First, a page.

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So, you’re looking for a new home. It’s your first time buying a house and the aspects related to home buying are daunting. You need to get preapproved for a mortgage, come up with the down payment and the closing costs, and make sure the house you are buying is structurally sound. There are many more steps when buying a home. But some first-time buyers often make mistakes during the home buying process. They may have skipped the home inspection or got only one mortgage loan rate quote, for example. 


Correcting these mistakes can end up costing you a lot. You don’t want to end up buying a house and having buyer’s remorse because you skipped a step in the homebuyer process.


So, what do you do if you made some mistakes? The good thing is that you can avoid them if you have some knowledge and preparation about the homebuying process. And if you don’t, we’re here to give you the complete guide to the top ten reasons why many first-time homebuyers make mistakes. 


The Top 10 Common Mistakes That First-Time Homebuyers Make


  1. Not Understanding How Much House You Can Afford
  2. Not Getting Prequalified and Preapproved
  3. Not Checking Your Credit Score
  4. Failing to Estimate How Much You Can Afford to Pay Your Monthly Mortgage Loan
  5. Getting Just One Mortgage Loan Rate Quote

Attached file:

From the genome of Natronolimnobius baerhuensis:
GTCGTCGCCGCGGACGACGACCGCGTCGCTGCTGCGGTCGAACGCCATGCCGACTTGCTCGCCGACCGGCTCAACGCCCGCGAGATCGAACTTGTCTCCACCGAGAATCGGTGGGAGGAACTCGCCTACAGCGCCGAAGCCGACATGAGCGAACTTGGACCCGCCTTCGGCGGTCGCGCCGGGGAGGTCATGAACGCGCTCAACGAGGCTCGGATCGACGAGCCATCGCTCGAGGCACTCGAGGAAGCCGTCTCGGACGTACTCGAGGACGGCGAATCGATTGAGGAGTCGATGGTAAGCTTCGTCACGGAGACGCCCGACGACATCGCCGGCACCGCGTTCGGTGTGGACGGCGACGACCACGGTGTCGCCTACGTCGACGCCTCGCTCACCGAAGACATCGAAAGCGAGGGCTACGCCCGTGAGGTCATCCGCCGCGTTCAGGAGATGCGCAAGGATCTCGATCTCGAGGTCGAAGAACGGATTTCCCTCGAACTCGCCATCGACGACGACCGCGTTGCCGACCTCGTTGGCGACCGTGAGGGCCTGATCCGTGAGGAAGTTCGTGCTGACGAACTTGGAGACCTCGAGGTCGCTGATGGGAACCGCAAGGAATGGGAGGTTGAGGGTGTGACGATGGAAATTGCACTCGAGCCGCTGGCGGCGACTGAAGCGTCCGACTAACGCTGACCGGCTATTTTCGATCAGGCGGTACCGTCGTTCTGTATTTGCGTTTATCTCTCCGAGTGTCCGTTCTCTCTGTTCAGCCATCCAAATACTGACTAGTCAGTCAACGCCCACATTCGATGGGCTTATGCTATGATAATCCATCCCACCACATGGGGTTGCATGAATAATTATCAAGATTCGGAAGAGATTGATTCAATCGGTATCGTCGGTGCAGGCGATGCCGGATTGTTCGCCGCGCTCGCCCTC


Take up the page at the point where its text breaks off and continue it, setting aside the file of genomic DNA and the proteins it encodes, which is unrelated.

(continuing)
6. Failing to Get a Home Inspection
  7. Buying More House Than You Can Afford
  8. Making A Small Down Payment
  9. Forgetting About the Neighborhood Surrounding Your New House
  10. Not Planning for Closing Costs

1 Not Understanding How Much House You Can Afford

A common mistake a first-time homebuyer makes is not knowing your budget before you start going on open houses. It’s a big no-no because potential buyers will look at homes that are over their budget. And then they’ll find their dream house, but it’s not realistic to them financially. When they start to look at homes that are in their price range, they become disappointed in seeing homes they can only afford. Then they become over-emotional over the home buying process. 

How to avoid the mistake? Newbie homebuyers should get preapproved first and then look at properties that are within their budget. 


2 Not Getting Prequalified and Preapproved

Finding your first home is an exciting process but before you buy, you should know exactly what you can afford. A common mistake is that homebuyers start looking for houses before getting approved for a mortgage loan, as suggested above, and that’s a gigantic mistake. Finding a first home can be both exhilarating and taxing, so it’s no surprise that many potential homebuyers want to get a jump-start on it right away. But shopping for a home before getting preapproved for a mortgage is a big mistake.

Getting preapproved for a mortgage means a lender will acquire your finances and financial statements from you to give you an estimate on how much you can afford. It reveals to sellers and real estate agents that they are serious about buying a house and already know how much they can spend. Being preapproved means they have the finances to buy a home. 

There’s a major difference between getting prequalified or preapproved for a mortgage. To be prequalified, you do this in the early stage before you begin shopping. It gives you an idea of what you can afford. With prequalification, the lender doesn’t need your entire financial background, which is helpful to owners, and the lender also won’t pull your credit. Prequalifying is not a loan and can’t guarantee you’ll get preapproved for a loan. It’s just a starting point to determine what a buyer can afford. Interestingly, prequalification carries no weight when you start to make offers.